postero die amicus noster Loidensis qui de loco virgultis obsito appellatur (3) deliberavit Romanitatem clari illius poetae Graeci; Ioannis noster (4) de fabulis novis et antiquis est elocutus; et archaeologus ipse de lutrarum via nominatus (5 ) nos edocuit de Eboraco et eis quae sunt ibi inventa. tertia die post epulas Apicianas exquisitissimas (6) illa"candida" vel sivis "divina" et "mollis" seu "tranquilla" (aliter Martia) (7) nos delectavit sermone de fabulis Graecis.

postremo professores illi emeriti, alter qui de robure aquilae appellatur (8), alter Occidens (9), de ingenio poetae Menandri et de satura Aeneidos nos facunde edocuerunt. interim idem Andreius (alias "os"(1)) nos excepit in illo Arcu celebrato (vel fortasse Arca?) (10) priusquam anniversarium horum congressuum celebravimus epula splendida et amoena.

et nunc ad finem paene sumus. gratias maximas ago omnibus qui hunc ludum aestivum bonum atque fortunatum fecerunt et spero vos omnes domos tutos regressos ferias laetissimas et otiosas esse acturos.

Arelates, valete!

Wilf O'Neill, Director ARLT Summer School, York 1998

1 Andrew "Bone" Jones Water Quality and Waste Disposal in Roman York

2 Actors of Dionysus who gave a presentation

3 Malcolm Heath Was Homer a Roman?

4 John Randall Old Myths, New Ideas

5 Patrick Ottaway Roman York

6 at the Roman Bath Inn

7 Jenny March Greek Myths: Images and Inspiration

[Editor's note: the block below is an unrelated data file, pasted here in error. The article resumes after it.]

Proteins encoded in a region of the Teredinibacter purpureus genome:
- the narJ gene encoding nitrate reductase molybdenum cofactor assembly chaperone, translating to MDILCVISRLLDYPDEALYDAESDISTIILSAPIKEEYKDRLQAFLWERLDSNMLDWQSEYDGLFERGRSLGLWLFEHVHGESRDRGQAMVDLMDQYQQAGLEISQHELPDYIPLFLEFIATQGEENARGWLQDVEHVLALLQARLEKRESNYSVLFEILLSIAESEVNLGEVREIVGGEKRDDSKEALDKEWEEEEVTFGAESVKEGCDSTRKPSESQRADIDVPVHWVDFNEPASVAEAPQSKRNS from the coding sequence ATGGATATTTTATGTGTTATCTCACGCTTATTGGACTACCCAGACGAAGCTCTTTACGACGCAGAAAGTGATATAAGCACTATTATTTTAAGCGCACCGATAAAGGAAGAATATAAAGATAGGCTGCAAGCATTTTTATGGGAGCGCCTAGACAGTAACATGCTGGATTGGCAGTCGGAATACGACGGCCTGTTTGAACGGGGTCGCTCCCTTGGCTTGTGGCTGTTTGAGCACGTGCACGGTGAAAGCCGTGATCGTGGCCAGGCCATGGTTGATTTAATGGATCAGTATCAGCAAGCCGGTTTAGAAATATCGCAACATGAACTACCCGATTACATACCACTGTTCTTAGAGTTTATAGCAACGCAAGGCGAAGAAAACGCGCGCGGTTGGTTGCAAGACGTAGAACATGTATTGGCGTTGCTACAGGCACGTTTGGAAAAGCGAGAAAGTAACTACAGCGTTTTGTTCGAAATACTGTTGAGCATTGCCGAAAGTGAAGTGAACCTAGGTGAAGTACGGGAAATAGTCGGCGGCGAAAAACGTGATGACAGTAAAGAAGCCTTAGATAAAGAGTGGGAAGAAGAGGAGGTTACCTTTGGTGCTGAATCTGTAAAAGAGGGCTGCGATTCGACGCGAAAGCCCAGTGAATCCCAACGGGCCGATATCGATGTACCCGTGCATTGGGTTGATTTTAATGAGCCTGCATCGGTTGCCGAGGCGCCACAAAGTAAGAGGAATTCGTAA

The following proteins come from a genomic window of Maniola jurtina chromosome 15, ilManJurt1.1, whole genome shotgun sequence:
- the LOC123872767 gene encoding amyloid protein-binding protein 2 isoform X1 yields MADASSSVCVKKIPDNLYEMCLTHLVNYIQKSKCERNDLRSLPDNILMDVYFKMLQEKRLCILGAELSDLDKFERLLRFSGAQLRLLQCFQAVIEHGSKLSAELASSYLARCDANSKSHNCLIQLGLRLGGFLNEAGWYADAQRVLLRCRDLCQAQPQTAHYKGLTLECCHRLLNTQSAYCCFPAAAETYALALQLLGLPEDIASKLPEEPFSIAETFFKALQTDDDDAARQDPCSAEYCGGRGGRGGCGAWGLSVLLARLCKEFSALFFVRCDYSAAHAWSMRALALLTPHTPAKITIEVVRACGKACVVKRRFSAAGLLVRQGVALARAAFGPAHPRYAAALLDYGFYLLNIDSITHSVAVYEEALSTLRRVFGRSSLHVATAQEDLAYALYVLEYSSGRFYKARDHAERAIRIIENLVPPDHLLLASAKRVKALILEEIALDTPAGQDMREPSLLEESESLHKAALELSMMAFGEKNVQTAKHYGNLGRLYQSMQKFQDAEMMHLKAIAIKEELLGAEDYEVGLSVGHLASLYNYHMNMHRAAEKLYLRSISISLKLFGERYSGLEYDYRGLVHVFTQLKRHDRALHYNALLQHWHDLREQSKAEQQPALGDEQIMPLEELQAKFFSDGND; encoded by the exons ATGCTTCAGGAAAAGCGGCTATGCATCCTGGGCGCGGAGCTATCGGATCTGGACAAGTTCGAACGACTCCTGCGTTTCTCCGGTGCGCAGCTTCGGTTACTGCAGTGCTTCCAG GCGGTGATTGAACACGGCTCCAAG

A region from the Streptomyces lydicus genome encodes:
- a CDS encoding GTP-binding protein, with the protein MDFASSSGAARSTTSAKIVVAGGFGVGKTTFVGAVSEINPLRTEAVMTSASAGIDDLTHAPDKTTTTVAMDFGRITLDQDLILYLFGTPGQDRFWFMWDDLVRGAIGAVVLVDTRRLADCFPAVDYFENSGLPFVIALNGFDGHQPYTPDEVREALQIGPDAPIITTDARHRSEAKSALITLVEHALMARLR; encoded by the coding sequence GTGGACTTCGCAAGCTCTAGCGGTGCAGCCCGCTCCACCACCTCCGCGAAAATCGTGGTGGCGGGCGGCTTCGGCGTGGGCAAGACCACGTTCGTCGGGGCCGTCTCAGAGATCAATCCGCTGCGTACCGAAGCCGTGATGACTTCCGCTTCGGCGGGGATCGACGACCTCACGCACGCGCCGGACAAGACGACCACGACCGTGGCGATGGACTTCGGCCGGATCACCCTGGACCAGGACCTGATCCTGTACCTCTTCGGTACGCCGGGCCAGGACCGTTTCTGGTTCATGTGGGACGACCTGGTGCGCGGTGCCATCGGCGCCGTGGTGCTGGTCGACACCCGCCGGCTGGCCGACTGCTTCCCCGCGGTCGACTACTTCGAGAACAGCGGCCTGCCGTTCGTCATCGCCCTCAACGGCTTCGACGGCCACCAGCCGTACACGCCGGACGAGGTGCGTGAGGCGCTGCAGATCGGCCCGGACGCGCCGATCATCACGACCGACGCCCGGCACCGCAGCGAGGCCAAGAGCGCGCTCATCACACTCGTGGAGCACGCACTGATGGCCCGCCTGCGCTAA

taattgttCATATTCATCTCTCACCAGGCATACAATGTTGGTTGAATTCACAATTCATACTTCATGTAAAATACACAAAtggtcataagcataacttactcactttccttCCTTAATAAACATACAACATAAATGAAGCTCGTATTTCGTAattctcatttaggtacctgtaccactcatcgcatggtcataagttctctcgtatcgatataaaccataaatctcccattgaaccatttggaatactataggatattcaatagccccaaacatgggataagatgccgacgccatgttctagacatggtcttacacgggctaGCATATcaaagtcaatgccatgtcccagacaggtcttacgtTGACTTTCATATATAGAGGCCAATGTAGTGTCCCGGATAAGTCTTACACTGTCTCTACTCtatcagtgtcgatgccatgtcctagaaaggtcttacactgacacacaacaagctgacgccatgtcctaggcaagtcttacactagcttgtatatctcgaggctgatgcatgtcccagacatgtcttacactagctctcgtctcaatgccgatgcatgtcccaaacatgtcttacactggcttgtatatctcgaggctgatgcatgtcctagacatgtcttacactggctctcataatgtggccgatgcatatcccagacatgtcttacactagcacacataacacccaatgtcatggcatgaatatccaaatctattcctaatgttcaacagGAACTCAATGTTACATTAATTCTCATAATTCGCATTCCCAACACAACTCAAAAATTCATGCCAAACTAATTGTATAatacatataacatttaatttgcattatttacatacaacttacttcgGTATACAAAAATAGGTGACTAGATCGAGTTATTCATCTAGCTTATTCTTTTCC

8 Geoffrey Arnott Humour in Menander

9 David West The Aeneid as Satire

10 The ARC (Archaeological Resource Centre)

Song of the Summer School

(to the tune: There's a pretty little village far away.)

NOW the stresses of the term seem far away

And we're all enjoying well-earned holiday.

Some in Benidorm or Cannes

Seek a sexy foreign tan,

But the wisest of us congregate in York.

We're in York, we're in York,

we're in York, York York York York,

We're in York, we're in York,

we 're in Y. O. R. K. York.

Well, we started at the bottom. Andrew Jones

Showed us turds and beetle wings and worms and bones

That came up from underground.

And that isn't all he found

As he crawled around the sewers here in York.

Then Medea, Myrrhine, Socrates were shown

In a private Dionysia of our own.

Though we mind our Ps and Qs

Still, Groups B and C confuse

For we've swapped them, and I'm puzzled here in York.

If Greek heroes kissed each other on the lips

- an unpleasant business after fish and chips -

Homer must have come from Rome.

Or was Egypt once his home?

Malcolm Heath pursued such oddities in York.

Then our John began the great debate on myth,

Till our heated arguments were silenced with

Jenny March's verse and slides,

Leda, swan, and more besides,

To inspire us in our labours here in York.

Patrick Ottaway has led us up and down,

After sketching in the background of the town.

If he sketched a theater

That wasn't really there,

Then it should have been, as part of Roman York.

Are ancient ancient jokes abstruse unless explained?

Here's a modern one: – "We came to York. It rained!"

Will they still laugh at it when

It is A.D. Thirty Ten?

So what chance has poor Menander now in York'?

With the lecturers I won't dare which was best,

Though a strong contender's always David West.

Was it goddesses as foes,

Or the lovely wine he chose?

Either way, we're glad he made the trip to York.

There's just one complaint I want to make to Wilf,

Now I came here looking very like a sylph,

But the Roman Bath repast

With the Dinner following fast,

Leave me looking like a porker here in York.

Age brings wisdom, so they say but maybe youth

Also has a bit of insight on the truth,

So let's not forget ideas

Brought by those of tender years.

Let's go forward from the A. G. M. of York.

David Parsons.

Experiences of a First Timer

oratio valedictoria

Song of the Summer School